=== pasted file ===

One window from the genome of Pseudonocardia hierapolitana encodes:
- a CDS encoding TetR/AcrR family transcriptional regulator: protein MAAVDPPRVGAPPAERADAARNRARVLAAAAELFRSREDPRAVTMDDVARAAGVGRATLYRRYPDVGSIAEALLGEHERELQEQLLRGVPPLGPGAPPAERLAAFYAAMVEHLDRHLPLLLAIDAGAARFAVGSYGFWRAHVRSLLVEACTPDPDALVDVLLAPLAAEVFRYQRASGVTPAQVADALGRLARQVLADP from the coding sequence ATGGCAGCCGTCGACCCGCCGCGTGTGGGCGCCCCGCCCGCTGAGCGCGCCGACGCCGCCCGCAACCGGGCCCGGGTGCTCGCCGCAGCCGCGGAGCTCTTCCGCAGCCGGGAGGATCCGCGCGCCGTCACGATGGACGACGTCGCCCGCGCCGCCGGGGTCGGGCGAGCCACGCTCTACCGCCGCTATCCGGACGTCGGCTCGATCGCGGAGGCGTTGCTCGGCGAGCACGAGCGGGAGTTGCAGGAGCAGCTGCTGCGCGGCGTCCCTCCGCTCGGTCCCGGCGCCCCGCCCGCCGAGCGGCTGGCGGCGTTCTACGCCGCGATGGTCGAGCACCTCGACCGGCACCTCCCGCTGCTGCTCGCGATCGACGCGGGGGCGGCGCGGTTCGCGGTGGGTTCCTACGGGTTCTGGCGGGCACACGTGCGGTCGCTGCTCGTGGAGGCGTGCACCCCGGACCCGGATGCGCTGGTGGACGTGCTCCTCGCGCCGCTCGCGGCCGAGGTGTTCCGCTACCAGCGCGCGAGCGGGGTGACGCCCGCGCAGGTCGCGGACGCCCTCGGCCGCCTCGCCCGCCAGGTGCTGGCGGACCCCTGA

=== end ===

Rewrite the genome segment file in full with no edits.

One window from the genome of Pseudonocardia hierapolitana encodes:
- a CDS encoding TetR/AcrR family transcriptional regulator: protein MAAVDPPRVGAPPAERADAARNRARVLAAAAELFRSREDPRAVTMDDVARAAGVGRATLYRRYPDVGSIAEALLGEHERELQEQLLRGVPPLGPGAPPAERLAAFYAAMVEHLDRHLPLLLAIDAGAARFAVGSYGFWRAHVRSLLVEACTPDPDALVDVLLAPLAAEVFRYQRASGVTPAQVADALGRLARQVLADP from the coding sequence ATGGCAGCCGTCGACCCGCCGCGTGTGGGCGCCCCGCCCGCTGAGCGCGCCGACGCCGCCCGCAACCGGGCCCGGGTGCTCGCCGCAGCCGCGGAGCTCTTCCGCAGCCGGGAGGATCCGCGCGCCGTCACGATGGACGACGTCGCCCGCGCCGCCGGGGTCGGGCGAGCCACGCTCTACCGCCGCTATCCGGACGTCGGCTCGATCGCGGAGGCGTTGCTCGGCGAGCACGAGCGGGAGTTGCAGGAGCAGCTGCTGCGCGGCGTCCCTCCGCTCGGTCCCGGCGCCCCGCCCGCCGAGCGGCTGGCGGCGTTCTACGCCGCGATGGTCGAGCACCTCGACCGGCACCTCCCGCTGCTGCTCGCGATCGACGCGGGGGCGGCGCGGTTCGCGGTGGGTTCCTACGGGTTCTGGCGGGCACACGTGCGGTCGCTGCTCGTGGAGGCGTGCACCCCGGACCCGGATGCGCTGGTGGACGTGCTCCTCGCGCCGCTCGCGGCCGAGGTGTTCCGCTACCAGCGCGCGAGCGGGGTGACGCCCGCGCAGGTCGCGGACGCCCTCGGCCGCCTCGCCCGCCAGGTGCTGGCGGACCCCTGA